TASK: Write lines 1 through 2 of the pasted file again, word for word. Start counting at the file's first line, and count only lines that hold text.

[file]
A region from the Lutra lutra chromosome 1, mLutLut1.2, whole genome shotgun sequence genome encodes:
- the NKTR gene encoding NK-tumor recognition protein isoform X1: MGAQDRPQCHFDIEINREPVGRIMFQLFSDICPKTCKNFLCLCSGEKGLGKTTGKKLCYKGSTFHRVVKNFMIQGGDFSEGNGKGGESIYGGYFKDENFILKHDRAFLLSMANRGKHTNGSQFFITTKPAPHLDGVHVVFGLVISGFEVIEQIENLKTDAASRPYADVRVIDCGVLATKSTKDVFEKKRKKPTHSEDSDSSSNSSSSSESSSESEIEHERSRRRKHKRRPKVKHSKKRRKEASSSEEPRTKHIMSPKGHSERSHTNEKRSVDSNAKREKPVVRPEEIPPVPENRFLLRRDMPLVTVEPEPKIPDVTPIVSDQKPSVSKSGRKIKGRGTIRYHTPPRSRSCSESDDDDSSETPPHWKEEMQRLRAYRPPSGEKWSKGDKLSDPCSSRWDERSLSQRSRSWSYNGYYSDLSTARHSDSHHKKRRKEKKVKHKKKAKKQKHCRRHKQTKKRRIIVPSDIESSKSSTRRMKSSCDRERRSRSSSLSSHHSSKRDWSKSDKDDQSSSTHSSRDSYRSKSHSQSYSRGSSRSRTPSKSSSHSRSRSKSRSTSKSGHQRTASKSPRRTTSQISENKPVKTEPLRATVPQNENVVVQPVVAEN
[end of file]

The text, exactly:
A region from the Lutra lutra chromosome 1, mLutLut1.2, whole genome shotgun sequence genome encodes:
- the NKTR gene encoding NK-tumor recognition protein isoform X1: MGAQDRPQCHFDIEINREPVGRIMFQLFSDICPKTCKNFLCLCSGEKGLGKTTGKKLCYKGSTFHRVVKNFMIQGGDFSEGNGKGGESIYGGYFKDENFILKHDRAFLLSMANRGKHTNGSQFFITTKPAPHLDGVHVVFGLVISGFEVIEQIENLKTDAASRPYADVRVIDCGVLATKSTKDVFEKKRKKPTHSEDSDSSSNSSSSSESSSESEIEHERSRRRKHKRRPKVKHSKKRRKEASSSEEPRTKHIMSPKGHSERSHTNEKRSVDSNAKREKPVVRPEEIPPVPENRFLLRRDMPLVTVEPEPKIPDVTPIVSDQKPSVSKSGRKIKGRGTIRYHTPPRSRSCSESDDDDSSETPPHWKEEMQRLRAYRPPSGEKWSKGDKLSDPCSSRWDERSLSQRSRSWSYNGYYSDLSTARHSDSHHKKRRKEKKVKHKKKAKKQKHCRRHKQTKKRRIIVPSDIESSKSSTRRMKSSCDRERRSRSSSLSSHHSSKRDWSKSDKDDQSSSTHSSRDSYRSKSHSQSYSRGSSRSRTPSKSSSHSRSRSKSRSTSKSGHQRTASKSPRRTTSQISENKPVKTEPLRATVPQNENVVVQPVVAEN